Minerals and the environment
Minerals are non–renewable natural resources that are vital for the construction, manufacturing and energy industries. The aim of sustainable mineral development is to ensure mineral use is kept to a minimum amount without having a negative impact on economic growth. This is achieved by efficient use of minerals as well as recycling and the use of alternative materials.
Also, it is important that the natural environment is protected from damage that may be caused by mineral extraction. This will help maintain biodiversity and ensure that contamination is not a problem for future generations. The negative impacts of mineral extraction includes unsightly workings, mineral waste piles and pollution from acidic water containing heavy metals.
Mineral planning at local, regional, national and EU level ensures the environment is protected and that resources are used sustainably. Recycling, reuse, and conservation of energy and mineral resources are important in achieving these goals.
In the UK, the planning system takes account of all legislation, policy and guidance. The aim is to supply minerals required for industry and construction at the least social, economic and environmental cost. Environmental impacts caused by mining, quarrying and the transportation of minerals are minimised. Waste reduction and recycling are encouraged. National parks and other environmentally and scientifically important areas are protected from minerals development. Also, mineral resources that are, or may become, economically important are safeguarded from other land development. When quarrying or mining has finished, many sites are developed for nature conservation or community use.
Recycling is part of the ‘Reduce–Reuse–Recycle’ aim of the sustainable development of mineral resources. It is the collection and processing of unwanted materials into useful products.
The energy and labour costs of recycling are the main factors that restrict the amount recovered. The cost of dismantling complex manufactured articles to recover certain minor metals, for example, may be higher than is economically realistic at present. This may change if products are designed for recycling or through the use of economic instruments from government, such as taxes and levies.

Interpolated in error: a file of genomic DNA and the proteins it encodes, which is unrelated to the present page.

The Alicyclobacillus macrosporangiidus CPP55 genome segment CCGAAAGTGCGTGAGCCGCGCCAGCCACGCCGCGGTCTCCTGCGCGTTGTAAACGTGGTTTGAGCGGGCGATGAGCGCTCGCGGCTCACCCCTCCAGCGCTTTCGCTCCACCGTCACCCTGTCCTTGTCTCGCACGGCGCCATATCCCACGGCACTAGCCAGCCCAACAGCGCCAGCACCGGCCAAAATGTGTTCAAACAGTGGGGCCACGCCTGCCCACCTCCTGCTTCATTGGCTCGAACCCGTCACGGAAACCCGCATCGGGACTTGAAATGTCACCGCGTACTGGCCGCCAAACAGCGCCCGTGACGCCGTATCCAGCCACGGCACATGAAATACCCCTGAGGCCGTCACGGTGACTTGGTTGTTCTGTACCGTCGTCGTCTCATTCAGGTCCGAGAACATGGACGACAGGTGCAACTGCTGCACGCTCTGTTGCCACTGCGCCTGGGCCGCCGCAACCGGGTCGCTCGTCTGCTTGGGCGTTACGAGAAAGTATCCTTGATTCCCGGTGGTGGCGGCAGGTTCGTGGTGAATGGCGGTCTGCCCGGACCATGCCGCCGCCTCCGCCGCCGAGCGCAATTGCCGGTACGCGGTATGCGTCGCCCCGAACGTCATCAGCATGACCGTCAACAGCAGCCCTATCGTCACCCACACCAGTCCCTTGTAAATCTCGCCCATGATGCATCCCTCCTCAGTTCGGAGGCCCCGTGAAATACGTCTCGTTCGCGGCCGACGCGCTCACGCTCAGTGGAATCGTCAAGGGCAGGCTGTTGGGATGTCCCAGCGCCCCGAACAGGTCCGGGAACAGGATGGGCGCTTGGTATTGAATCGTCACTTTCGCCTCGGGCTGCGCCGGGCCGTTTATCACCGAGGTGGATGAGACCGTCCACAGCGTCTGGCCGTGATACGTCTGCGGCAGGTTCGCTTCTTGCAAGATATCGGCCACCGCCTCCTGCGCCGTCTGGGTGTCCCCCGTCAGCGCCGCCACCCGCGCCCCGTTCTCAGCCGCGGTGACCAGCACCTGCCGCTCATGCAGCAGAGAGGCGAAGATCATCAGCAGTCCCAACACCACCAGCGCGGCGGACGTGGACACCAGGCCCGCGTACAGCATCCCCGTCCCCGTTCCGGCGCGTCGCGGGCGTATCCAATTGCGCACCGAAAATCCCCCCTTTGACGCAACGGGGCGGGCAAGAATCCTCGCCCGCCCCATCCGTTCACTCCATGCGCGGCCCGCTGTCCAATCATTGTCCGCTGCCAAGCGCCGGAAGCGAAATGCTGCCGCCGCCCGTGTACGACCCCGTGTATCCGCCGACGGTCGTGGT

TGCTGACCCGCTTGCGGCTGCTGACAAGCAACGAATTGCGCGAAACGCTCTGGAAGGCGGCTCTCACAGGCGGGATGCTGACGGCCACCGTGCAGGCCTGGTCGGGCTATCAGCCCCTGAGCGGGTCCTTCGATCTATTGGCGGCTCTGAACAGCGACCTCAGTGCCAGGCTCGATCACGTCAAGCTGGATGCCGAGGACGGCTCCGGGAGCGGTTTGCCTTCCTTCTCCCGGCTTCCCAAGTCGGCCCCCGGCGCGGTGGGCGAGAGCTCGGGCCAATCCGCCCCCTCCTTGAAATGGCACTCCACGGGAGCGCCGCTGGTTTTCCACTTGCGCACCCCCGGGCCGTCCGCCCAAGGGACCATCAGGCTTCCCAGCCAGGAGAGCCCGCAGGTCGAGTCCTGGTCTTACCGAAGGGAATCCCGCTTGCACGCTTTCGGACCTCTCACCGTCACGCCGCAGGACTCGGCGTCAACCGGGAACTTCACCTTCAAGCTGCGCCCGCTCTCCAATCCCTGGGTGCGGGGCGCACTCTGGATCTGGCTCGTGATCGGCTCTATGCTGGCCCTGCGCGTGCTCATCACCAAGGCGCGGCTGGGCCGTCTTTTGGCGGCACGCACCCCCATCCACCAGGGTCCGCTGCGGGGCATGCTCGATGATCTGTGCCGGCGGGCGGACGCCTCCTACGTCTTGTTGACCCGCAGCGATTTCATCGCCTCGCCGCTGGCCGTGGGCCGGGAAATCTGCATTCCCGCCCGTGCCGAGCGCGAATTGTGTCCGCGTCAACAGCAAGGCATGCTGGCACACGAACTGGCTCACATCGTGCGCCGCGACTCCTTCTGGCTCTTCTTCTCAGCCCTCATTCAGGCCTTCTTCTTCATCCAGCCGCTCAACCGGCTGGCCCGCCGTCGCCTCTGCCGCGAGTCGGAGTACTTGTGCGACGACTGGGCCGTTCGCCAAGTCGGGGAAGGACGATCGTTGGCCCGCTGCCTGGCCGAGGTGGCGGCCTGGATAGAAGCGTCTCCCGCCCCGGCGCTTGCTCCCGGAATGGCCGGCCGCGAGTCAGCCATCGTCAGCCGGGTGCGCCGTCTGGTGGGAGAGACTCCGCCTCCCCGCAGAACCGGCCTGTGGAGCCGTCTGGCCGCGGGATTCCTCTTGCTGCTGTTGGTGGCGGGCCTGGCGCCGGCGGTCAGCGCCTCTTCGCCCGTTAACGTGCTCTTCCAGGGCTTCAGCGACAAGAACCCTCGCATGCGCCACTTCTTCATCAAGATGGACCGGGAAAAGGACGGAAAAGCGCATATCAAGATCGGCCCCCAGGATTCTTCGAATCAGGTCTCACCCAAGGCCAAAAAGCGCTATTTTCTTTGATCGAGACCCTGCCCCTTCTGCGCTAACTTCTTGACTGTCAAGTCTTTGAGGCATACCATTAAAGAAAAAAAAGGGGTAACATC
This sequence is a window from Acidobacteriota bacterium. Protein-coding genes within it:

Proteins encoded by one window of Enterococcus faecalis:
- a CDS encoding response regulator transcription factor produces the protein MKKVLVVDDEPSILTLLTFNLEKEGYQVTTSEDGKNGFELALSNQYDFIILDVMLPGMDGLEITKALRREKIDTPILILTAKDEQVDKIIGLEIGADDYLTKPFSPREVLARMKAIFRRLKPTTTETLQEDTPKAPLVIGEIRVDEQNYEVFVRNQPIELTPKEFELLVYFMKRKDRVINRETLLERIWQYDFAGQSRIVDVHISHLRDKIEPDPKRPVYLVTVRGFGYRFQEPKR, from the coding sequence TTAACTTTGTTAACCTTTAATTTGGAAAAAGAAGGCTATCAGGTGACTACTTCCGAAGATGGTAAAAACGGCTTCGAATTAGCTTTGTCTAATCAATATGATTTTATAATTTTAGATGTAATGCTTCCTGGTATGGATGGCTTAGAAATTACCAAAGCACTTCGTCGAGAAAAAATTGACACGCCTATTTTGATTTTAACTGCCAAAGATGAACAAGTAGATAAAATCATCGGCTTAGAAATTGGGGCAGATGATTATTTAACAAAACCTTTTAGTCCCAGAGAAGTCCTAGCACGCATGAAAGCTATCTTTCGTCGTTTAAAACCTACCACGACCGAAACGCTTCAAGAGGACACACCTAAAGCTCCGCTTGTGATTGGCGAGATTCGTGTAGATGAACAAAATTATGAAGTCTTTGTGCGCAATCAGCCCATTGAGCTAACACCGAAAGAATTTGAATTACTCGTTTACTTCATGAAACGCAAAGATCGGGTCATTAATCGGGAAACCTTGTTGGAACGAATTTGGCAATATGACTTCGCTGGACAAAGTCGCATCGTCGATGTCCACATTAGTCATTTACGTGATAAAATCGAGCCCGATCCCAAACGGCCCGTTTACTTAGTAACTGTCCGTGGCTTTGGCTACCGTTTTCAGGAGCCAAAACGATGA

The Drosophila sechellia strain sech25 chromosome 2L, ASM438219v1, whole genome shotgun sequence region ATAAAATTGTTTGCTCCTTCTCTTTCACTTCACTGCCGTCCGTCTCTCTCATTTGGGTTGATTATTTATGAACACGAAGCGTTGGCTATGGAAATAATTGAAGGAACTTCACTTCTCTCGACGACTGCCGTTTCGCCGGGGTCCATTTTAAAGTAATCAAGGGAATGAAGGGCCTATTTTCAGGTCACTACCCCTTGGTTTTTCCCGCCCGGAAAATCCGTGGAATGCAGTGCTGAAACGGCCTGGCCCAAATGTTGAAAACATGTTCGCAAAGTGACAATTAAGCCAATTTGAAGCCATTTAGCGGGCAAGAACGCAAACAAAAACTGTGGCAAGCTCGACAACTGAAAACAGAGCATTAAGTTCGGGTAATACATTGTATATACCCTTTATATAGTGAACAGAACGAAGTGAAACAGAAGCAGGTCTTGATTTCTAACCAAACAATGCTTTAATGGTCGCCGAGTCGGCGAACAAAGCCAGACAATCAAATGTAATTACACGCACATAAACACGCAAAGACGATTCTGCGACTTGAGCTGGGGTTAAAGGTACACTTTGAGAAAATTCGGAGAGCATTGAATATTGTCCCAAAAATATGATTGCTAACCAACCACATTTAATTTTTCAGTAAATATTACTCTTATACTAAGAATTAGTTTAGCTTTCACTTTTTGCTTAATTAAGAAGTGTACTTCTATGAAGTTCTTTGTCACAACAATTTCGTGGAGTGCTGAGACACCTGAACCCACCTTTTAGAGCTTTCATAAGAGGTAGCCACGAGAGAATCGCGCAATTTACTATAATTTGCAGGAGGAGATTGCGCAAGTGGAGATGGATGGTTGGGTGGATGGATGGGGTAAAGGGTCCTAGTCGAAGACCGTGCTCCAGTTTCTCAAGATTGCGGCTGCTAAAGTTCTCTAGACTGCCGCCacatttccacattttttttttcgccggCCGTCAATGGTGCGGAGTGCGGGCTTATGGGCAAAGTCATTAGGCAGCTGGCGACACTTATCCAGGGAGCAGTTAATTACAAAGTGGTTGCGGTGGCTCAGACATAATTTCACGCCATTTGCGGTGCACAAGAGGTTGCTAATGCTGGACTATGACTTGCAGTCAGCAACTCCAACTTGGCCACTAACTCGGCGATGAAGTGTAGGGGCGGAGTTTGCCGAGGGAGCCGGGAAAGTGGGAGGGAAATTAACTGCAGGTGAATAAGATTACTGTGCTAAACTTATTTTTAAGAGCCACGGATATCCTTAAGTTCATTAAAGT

Construction materials, such as demolition waste, are normally recycled for use in the concrete, brick, plasterboard and ceramic industries. Minerals waste and waste products from industrial processes are also used as aggregate and cement additives.
Many industrial minerals used in industrial and manufacturing processes may only be reused as construction fill. A significant exception is glass, which may be melted for use in glass or crushed for use as a road construction aggregate. Minerals used for their chemical properties, such as salt and fertiliser minerals, are difficult or impossible to recycle. Metals are simple to recycle as they can be melted and used to make new products; although some metals may be used in such small amounts in some products that it would be very expensive to recover them.
Mineral extraction and water
Water is an important consideration in minerals planning as it often plays a key role in mineral extraction and processing. Mineral extraction operations must not significantly reduce river or groundwater levels. Water drainage from mineral extraction is monitored closely as dissolved or suspended minerals can damage fisheries and wildlife habitats. Mineral operations and tailings (finely ground waste) installations must be designed and monitored in order to avoid overflows which could result in contamination and flooding. Controls are enforced through UK and EU legislation. In some case remediation is necessary.
Find out more
Learn more about minerals and the environment from our sustainability web pages.
Discover the importance of mineral recycling: Mineral Matters 6: Recycling our minerals.
The use of water in mineral extraction and processing are summarised in: Mineral Matters 11: Mineral extraction and the water environment.
Find out what materials are required for house building, where they come from and the environmental impacts of quarrying: Mineral Matters 2: Raw materials for construction – sources and impacts.
Sustainable aggregates – An information gateway that promotes sustainable production and consumption of aggregate. This website hosts the reports and findings of research and development funded by the Aggregates Levy Sustainability Fund in England and other relevant research and information.
Industrial Minerals Association Europe has case studies on restoration and use of former quarries.